Our Grants

Elevating the early childhood workforce: COVID-19 Response Grants

The global health pandemic and the national movement to undo longstanding systemic racism have exposed the many structural inequities and instabilities under which early childhood educators are forced to work.

Our goal is to help all early educators achieve their full potential as professionals to ensure that each child is prepared for success in school and life. During this time of crisis, we are compelled to respond to the needs of the community in ways that align with our long-term vision to prepare and compensate our workforce fairly. It is unacceptable that 40% of the workforce are women of color who earn less than their peers. We are intensifying our efforts to elevate the early childhood workforce for early educators, in particular Black, Indigenous, and Latinx educators, who do not have equitable access to professional compensation, higher education, and professional development.

In 2020, The Collaborative awarded four grants, totaling $660,000, to organizations that: engaged in federal and state advocacy to garner support for building a better system of early care and education post-pandemic, including improving the status of the ECE workforce; conducted research that led to actionable recommendations for improving the conditions of the ECE workforce in the wake of COVID-19; and developed resources that states and localities can use to build equitable, high-quality early childhood systems that serve their communities and support early educators.

The Collaborative has awarded four grants, totaling $660,000 to elevate the early childhood workforce.

Child Care Relief: Federal Advocacy Campaign Support

This national public education campaign is powered by a broad coalition of organizations representing the many needs and perspectives of America’s child care system. It is committed to resolving the nation’s child care crisis, which has been laid bare and exacerbated by the COVID-19 pandemic. Through support from The Collaborative and other funders, Child Care Relief was able to quickly raise the profile of child care as an essential service during the pandemic, educating members of Congress on the need to support early learning and care professionals who were economically devasted by the crisis. Grant total: $100,000.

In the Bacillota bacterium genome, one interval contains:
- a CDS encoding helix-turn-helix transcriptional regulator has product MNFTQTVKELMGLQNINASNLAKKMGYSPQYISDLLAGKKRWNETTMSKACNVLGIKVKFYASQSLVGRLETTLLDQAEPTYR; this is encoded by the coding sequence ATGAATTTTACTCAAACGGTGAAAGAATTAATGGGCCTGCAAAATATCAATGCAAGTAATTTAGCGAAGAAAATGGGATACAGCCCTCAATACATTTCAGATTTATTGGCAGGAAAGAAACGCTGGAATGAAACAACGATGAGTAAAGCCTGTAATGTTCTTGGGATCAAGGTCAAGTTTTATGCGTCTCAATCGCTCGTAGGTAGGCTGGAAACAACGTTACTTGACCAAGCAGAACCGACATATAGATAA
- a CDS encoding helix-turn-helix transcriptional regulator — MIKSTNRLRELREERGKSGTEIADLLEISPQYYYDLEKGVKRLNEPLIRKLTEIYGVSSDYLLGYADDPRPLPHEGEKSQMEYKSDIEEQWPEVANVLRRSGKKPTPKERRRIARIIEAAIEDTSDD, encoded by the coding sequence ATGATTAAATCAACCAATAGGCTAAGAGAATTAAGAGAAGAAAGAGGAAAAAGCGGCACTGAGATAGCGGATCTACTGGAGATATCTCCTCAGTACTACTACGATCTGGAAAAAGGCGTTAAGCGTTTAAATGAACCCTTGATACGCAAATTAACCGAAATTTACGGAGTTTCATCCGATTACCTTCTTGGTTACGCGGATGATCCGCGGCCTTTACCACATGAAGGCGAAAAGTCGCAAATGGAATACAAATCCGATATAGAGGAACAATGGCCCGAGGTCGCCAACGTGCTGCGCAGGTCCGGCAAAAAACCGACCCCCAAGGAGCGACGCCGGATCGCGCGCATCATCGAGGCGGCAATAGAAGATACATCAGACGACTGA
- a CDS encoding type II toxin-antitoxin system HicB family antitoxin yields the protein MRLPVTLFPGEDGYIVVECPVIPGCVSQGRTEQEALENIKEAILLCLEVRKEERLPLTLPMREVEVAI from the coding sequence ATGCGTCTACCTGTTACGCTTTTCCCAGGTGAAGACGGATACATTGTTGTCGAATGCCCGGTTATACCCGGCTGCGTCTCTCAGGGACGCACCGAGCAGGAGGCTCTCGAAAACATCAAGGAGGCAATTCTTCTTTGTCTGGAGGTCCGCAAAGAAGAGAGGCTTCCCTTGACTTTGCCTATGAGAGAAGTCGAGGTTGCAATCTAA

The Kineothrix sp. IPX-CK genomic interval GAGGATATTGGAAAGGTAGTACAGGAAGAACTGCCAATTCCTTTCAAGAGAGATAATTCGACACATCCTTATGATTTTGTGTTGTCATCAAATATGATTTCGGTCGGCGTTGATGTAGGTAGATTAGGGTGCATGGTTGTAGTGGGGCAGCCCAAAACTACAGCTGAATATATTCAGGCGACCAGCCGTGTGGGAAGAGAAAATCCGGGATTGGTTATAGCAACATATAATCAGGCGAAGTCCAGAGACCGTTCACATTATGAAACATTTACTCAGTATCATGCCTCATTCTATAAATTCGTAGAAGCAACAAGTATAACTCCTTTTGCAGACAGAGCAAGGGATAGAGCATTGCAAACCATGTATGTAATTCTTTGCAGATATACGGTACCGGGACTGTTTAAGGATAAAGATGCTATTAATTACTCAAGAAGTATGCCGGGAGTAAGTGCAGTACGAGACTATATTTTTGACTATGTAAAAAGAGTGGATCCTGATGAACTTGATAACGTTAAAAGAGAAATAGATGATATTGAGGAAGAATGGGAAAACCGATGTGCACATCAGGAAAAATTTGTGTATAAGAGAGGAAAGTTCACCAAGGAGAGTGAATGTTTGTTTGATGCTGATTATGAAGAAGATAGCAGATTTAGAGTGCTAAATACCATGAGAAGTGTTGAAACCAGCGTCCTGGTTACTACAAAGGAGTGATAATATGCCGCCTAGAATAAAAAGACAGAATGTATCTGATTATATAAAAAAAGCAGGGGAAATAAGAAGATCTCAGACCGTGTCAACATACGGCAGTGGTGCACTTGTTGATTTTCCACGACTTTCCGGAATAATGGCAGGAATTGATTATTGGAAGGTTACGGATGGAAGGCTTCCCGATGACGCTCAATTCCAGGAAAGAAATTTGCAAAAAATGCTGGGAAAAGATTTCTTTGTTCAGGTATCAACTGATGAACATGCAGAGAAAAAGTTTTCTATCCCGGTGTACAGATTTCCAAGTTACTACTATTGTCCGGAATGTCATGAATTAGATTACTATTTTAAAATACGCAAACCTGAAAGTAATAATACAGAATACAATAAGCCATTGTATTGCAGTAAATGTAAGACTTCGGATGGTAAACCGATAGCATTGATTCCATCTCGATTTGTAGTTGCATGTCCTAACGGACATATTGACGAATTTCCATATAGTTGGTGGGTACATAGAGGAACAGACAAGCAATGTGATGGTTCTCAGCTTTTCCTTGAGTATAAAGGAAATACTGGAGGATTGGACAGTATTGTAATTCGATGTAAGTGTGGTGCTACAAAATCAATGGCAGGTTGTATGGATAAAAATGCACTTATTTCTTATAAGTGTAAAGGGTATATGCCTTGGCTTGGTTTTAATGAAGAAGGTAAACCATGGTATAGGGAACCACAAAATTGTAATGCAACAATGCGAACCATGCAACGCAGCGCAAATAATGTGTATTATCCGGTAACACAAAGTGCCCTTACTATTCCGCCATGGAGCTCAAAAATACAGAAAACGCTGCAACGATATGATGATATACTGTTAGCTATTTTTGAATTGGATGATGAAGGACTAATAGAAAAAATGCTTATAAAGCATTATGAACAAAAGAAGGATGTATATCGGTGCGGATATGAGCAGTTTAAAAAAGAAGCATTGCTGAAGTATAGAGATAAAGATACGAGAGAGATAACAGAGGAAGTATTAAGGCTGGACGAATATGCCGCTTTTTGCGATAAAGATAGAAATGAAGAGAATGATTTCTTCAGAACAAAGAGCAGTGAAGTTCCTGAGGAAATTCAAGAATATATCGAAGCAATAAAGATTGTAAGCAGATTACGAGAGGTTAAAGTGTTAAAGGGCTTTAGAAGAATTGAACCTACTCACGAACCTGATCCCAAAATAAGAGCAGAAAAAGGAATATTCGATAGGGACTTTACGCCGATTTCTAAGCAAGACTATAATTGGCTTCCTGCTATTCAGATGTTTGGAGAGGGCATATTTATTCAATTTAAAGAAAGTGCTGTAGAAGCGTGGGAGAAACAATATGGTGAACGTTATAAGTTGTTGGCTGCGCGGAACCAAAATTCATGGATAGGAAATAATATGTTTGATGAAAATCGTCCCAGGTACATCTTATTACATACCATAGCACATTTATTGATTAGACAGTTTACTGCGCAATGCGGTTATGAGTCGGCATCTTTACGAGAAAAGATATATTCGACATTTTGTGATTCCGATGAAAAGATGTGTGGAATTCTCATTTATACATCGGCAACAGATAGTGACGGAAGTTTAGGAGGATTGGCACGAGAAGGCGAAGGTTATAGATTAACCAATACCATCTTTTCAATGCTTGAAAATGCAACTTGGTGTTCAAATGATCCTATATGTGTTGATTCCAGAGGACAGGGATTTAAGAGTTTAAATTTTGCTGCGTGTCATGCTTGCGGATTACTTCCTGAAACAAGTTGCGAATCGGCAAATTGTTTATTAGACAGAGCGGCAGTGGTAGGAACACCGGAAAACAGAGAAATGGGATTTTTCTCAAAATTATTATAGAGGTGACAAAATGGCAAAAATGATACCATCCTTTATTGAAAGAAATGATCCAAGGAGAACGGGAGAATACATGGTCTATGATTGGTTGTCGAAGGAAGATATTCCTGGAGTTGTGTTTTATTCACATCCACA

Raising Child Care Fund: Amplifying Early Educator Voices

The Raising Child Care Fund (RCCF) is an initiative of the Early Childhood Funders Collaborative, spearheaded by five foundations—Irving Harris Foundation, Heising-Simons Foundation, Heinz Endowments, JB and MK Pritzker Foundation, and Vanguard. RCCF supports groups that lift up the voices of families, early educators in centers and homes, and allies—helping them advocate for effective and equitable solutions that help all early educators thrive and rebuild ECE systems in states and localities. Grant total: $300,000.

Urban Institute: Rapid Policy Assessments and Action Plans

The Urban Institute’s project, spearheaded by Gina Adams, developed a rapid-response research-to-policy assessment and action plan for the ECE workforce grounded in existing evidence-based research. Plans were shaped by and responsive to questions policymakers had as they considered shaping new or revising existing policies in response to COVID-19. Grant total: $130,000.

A 2021 report resulting from this work, Supporting the Child Care and Early Education Workforce, offers a set of state and local policy strategies for policymakers, philanthropists, and other key stakeholders to address fundamental structural problems in the ECE system, including the inequities facing BIPOC (Black, Indigenous, and People of Color) child care and early education staff and providers. Through these policy solutions, we can better support the workforce as our country continues to navigate the impact of the pandemic and works toward building a stronger and more equitable ECE workforce in the years to come.

Yale University, The Zigler Center in Child Development and Social Policy: Understanding the Critical Implications for Reopening Child Care & Public Schools

Under the leadership of Dr. Walter Gilliam, the Zigler Center in Child Development and Social Policy at the Yale University School of Medicine collected data from nearly 100,000 early educators to better understand the spread of COVID-19 in child care programs and to examine the health, mental health, and economic impact of COVID-19 on the ECE workforce. The findings from the first and second waves of this multi-phase research are published in Pediatrics. The newest research, available from JAMA Network, finds that child care programs that practiced mask-wearing among children early on in the pandemic experienced a 13% reduction in program closures during the following year. These cumulative studies have important policy implications for families, providers, and early care and learning programs as they grapple with the impacts of COVID-19 on young children and education in the U.S. Grant total: $130,000.